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It Doesn’t Take That Many Emails to Break the New York Times’ Most Emailed List

The “most e-mailed list” seems like an increasingly weird metric of popularity in this age of Facebook likes and Tweets and Stumbles and reblogs and what have you, but it’s still a staple on newspaper websites with older readerships.

As an experiment cleverly orchestrated by The Daily Beast illustrates, e-mail is just as subject to gaming as other measurements of popularity: It took writer Thomas E. Weber and a set of compatriots just 1,270 e-mails from different accounts to push a three-week-old story on a museum exhibition featuring Sumerian mathematical tablets to the #3 spot on the New York Times‘ “Most E-Mailed” list.


Clearly, roughly 1,300 email senders is more than a handful. On the other hand, 1,300 people wouldn’t be enough to sell out one performance of “Wicked” on Broadway. More to the point, it represents a tiny fraction of the Times’ overall readership. If our results are accurate—and a Times spokeswoman confirmed that the list is based on individual senders and did not have any disagreement with this story’s methodology—out of the 30-plus million Times website visitors each month, it takes only one out of every 25,000 emailing a particular story to secure it a spot, at least for a day, in the hallowed most-emailed list.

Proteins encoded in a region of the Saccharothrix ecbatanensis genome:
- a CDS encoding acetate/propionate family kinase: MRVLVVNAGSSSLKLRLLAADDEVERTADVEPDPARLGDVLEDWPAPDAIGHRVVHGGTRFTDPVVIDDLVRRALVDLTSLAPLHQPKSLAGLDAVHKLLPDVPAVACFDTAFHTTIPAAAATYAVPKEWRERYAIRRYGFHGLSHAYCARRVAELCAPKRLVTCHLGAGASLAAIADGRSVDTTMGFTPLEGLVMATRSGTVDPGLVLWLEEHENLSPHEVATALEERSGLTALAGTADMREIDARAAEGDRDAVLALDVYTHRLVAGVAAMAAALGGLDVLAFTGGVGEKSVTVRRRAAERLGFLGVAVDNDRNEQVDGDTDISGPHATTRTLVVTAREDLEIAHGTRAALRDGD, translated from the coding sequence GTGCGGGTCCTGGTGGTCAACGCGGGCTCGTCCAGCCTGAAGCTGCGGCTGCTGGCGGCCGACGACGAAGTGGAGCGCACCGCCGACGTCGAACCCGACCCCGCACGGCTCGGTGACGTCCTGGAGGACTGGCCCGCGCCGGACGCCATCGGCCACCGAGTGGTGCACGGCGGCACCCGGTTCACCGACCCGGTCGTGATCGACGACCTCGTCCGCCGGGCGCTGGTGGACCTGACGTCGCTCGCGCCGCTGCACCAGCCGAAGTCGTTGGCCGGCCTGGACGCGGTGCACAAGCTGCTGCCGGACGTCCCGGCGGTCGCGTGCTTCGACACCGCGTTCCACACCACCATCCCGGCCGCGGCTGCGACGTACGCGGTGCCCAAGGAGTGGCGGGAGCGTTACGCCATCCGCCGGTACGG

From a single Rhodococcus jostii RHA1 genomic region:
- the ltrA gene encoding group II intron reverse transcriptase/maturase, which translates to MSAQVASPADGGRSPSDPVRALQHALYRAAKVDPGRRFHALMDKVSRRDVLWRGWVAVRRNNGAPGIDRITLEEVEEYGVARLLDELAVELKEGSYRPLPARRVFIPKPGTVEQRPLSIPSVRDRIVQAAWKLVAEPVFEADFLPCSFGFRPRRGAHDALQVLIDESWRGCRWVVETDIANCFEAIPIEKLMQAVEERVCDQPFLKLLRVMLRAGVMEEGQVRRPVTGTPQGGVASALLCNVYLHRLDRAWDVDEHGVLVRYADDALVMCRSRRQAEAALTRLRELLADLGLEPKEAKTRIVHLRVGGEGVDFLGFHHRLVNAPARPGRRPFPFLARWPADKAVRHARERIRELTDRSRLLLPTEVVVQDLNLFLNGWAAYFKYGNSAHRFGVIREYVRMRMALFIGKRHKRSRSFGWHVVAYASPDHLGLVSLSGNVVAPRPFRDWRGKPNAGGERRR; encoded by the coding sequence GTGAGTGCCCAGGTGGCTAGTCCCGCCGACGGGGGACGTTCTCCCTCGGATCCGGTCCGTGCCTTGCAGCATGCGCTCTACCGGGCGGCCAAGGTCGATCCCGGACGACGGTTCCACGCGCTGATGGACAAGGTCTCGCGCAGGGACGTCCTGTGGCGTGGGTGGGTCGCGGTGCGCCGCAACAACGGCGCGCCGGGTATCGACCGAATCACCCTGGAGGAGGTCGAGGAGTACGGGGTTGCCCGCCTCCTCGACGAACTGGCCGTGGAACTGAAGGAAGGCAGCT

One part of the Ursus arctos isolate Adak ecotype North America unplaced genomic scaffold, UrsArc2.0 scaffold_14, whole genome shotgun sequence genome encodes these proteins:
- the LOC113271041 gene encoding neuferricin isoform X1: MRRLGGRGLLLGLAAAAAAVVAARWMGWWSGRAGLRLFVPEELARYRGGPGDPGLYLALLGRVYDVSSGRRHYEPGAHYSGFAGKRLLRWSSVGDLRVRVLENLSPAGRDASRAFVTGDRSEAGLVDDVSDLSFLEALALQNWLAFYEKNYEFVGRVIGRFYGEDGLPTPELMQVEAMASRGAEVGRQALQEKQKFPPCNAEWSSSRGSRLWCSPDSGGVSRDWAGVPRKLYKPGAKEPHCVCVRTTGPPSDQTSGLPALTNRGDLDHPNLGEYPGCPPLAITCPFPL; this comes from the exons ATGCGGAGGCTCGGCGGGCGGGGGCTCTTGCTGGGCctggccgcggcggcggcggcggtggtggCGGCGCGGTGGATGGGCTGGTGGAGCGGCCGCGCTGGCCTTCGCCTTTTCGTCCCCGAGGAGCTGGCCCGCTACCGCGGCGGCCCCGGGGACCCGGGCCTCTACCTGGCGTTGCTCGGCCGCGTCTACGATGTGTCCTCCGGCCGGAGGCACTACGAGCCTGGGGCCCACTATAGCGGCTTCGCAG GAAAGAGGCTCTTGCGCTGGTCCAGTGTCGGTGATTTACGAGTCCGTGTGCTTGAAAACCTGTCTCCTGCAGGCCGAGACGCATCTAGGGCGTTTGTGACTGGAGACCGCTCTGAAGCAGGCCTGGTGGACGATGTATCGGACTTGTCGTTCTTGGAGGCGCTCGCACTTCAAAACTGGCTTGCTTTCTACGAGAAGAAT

As for why the Times features most-emailed over most-viewed, the spokeswoman responded: “We think of emailing as a more engaged action than viewing or searching, since the user is taking a personal action by proactively sending the article to a specific person or group of people.”

If 4chan read either the Times or the Daily Beast, who knows what mischief this could lead to…

(via The Daily Beast)

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